Rather than a brand new CMS built from the ground up, the editorial side was given a host of new features and capabilities, including a new publishing template and better control over multimedia assets. Part of that newfound freedom, Emmons explains, is automation that frees them from thinking too much about how the content is formatted. Among these time-savers is "an algorithm that paints images down the page in a way that makes sense contextually."
For the editorial side, this is just phase one. Over time, publishing interactive mega-features like Snow Fall on-the-fly will become much easier.
Never in human history has a technology been as quickly adopted as the smartphone. Indeed, by the time the NYT 5 project kicked off, "responsive design" was already maturing from buzzword to best practice. The Boston Globe launched its own cross-device-friendly design in 2011, with many other major publishers leaping onto the bandwagon.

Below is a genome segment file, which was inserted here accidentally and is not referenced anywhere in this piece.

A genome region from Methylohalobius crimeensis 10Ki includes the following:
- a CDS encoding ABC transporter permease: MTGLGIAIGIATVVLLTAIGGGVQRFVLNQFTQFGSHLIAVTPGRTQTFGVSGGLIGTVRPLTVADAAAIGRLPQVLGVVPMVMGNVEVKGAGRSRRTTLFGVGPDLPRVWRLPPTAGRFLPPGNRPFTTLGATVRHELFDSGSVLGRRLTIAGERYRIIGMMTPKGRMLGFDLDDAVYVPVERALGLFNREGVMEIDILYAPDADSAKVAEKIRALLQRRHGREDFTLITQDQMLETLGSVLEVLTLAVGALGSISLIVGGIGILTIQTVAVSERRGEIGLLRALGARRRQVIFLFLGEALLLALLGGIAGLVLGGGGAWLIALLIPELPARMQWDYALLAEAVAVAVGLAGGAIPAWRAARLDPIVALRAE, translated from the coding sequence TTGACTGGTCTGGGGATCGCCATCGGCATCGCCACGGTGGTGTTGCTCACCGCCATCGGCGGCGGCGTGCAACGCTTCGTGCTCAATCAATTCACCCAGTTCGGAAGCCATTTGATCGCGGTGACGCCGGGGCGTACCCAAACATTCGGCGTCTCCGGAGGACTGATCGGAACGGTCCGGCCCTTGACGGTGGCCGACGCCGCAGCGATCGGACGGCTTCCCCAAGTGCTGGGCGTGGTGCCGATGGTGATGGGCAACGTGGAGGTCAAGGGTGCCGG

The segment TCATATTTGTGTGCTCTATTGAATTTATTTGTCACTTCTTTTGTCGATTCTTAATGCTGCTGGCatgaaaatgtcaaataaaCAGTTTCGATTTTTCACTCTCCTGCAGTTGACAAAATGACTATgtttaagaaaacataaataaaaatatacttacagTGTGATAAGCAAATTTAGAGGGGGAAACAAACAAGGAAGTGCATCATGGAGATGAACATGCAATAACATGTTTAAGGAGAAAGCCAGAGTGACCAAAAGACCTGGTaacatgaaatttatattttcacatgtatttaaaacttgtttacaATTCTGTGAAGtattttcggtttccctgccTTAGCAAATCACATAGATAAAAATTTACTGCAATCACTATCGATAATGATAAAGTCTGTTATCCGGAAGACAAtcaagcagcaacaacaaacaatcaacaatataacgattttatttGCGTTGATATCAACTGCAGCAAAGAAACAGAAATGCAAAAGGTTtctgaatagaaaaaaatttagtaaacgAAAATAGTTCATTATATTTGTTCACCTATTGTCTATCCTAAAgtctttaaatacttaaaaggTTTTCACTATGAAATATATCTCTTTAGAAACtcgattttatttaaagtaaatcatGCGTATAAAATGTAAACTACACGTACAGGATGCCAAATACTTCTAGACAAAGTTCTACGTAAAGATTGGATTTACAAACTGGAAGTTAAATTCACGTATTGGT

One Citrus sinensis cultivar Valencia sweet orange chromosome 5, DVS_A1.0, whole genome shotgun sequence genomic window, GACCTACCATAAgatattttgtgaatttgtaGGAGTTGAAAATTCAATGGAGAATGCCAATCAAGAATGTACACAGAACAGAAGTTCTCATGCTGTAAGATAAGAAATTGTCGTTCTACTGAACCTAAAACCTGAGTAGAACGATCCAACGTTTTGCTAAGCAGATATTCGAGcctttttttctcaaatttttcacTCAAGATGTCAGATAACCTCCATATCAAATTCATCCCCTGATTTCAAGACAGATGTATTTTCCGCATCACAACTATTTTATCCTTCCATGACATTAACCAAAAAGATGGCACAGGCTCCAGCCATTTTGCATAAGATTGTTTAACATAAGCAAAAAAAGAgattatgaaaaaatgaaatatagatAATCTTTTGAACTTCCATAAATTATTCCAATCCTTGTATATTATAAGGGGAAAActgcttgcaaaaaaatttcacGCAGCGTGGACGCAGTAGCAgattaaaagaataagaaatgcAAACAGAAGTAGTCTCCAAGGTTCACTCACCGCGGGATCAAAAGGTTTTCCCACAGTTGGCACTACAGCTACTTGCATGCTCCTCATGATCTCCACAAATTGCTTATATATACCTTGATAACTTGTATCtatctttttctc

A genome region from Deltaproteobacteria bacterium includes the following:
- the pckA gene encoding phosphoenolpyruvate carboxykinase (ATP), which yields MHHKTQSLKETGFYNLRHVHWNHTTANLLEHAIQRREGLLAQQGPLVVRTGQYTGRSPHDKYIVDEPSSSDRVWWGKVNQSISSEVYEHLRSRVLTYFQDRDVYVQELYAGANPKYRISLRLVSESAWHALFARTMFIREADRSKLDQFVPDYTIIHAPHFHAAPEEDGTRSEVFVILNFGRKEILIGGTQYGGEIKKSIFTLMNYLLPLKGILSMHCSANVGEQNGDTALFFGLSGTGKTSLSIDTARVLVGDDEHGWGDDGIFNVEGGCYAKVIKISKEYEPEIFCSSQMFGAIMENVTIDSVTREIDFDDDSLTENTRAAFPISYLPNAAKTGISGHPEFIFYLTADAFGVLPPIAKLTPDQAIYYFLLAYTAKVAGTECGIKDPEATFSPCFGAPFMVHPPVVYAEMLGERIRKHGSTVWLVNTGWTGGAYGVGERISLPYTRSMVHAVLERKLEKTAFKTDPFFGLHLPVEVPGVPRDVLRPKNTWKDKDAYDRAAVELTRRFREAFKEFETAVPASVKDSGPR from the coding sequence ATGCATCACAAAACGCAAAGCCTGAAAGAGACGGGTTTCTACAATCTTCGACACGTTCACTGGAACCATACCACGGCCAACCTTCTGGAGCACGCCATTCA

"We leveraged tools that have been very successful already and sort of glued them together," says Emmons. "There was a fair bit of tailoring to meet the needs for our organization, but all of the core principals of it are existing libraries that already exist and are well supported throughout the industry."
"There's probably a good hundred different ways that our articles can be rendered," says Emmons. "To serve all these interesting scenarios we needed a more custom solution. That's why we rolled our own responsive framework to get all these different breakpoints starting at 768 with the iPad portrait mode all the way up to 2030."
The mission of the Times's new responsive engine goes beyond the obvious need to deliver web-based news to iPads and Samsung Galaxy devices. It also allows the site to make intelligent decisions about rendering content based on the type of media elements displayed, the orientation of the device, and even the monetary value of the advertisements on the page.